Harvard's George Church wants to not only make people immune to all viruses and battle aging, but also possibly eliminate many inherited diseases, CBS News' 60 Minutes reports.
For instance, Church tells 60 Minutes' Scott Pelley that there are only a few sequences that viruses recognize to invade cells and their hosts, and that if those sequences are altered, then those cells and hosts can become resistant to viruses. Meanwhile in mice and dogs, Church is investigating whether the addition of certain genes to boost, for instance, heart and kidney function can counteract the effects of aging. He tells Pelley, though, that while trials are ongoing in dogs, it would take at least another 10 or so years for human clinical trials.
Church, 60 Minutes notes, is also involved in dozens of startups, including a dating app. That app, it says, examines people's DNA to weed out prospective couples whose children would have an inherited disease, and in this way, Church tells it that a number of inherited diseases could be eliminated.
Pelley notes that some of his projects might give some people pause, and Church agrees, saying that there is a need for caution. "The more powerful, or the more rapidly moving the technology, the more cautious we need to be, the bigger the conversation involving lots of different disciplines, religion, ethics, government, art, and so forth. And to see what it's unintended consequences might be," he tells 60 Minutes.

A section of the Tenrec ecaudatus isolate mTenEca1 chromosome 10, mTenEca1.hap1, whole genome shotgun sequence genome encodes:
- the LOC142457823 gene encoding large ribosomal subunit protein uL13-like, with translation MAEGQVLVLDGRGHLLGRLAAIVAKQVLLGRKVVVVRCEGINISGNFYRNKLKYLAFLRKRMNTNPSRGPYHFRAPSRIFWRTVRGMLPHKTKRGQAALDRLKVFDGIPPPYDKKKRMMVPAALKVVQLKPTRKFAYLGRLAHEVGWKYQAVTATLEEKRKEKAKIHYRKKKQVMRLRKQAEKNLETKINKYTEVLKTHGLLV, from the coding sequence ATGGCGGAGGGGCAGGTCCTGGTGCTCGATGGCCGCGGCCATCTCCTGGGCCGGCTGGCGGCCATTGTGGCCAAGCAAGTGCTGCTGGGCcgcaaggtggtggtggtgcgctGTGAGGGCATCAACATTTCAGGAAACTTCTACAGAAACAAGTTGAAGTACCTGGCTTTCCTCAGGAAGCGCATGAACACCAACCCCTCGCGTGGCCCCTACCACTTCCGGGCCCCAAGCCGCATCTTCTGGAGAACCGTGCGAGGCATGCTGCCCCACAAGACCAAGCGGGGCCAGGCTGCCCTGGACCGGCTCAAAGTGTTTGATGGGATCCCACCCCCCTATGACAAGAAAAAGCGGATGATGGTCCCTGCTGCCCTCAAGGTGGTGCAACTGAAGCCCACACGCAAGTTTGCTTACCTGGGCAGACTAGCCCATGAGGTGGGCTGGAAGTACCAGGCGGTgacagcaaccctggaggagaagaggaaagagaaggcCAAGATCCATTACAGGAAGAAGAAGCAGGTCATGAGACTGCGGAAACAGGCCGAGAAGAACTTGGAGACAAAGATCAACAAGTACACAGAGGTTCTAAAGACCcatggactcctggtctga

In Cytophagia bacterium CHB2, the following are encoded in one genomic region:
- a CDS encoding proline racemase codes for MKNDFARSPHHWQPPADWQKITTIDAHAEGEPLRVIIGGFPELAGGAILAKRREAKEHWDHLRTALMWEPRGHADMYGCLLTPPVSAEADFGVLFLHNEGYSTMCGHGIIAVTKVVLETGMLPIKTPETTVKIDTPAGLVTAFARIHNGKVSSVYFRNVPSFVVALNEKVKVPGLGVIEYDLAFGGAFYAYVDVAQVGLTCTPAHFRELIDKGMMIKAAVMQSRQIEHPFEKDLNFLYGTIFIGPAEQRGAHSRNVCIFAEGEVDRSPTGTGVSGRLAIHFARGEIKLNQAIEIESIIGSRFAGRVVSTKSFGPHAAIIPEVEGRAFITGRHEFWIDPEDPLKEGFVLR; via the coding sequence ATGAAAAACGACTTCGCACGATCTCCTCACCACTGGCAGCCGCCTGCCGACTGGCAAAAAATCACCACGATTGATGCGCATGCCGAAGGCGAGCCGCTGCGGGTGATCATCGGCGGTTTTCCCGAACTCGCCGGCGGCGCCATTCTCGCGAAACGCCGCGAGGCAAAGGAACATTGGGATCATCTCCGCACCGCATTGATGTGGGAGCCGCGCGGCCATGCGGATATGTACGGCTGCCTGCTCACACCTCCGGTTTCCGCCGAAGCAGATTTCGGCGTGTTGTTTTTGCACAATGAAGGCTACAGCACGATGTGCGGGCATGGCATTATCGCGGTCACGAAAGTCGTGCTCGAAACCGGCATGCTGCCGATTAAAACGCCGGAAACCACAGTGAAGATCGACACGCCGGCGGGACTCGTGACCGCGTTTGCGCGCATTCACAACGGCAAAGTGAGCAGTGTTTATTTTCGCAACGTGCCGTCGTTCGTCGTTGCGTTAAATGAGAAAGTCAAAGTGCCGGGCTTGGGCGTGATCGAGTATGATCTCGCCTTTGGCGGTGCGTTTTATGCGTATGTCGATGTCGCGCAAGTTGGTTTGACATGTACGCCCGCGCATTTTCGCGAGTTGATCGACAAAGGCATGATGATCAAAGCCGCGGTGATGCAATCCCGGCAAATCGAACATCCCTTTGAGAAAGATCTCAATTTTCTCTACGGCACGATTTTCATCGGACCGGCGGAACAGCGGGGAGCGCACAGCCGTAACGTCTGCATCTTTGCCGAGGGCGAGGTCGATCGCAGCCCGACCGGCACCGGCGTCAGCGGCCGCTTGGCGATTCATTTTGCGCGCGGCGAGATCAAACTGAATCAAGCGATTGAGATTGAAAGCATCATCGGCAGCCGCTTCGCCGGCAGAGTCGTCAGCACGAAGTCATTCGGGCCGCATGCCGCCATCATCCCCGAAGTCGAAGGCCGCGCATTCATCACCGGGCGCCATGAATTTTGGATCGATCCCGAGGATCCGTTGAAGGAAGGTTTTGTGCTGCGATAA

Church has also been under fire recently for having accepted money from the now-deceased convicted sex offender Jeffrey Epstein. When Pelley asked if he regretted taking the money, Church says that he "regrets not knowing more about the donor" and says that "so-called tainted money can be used for good... like, the tobacco money was used for good things."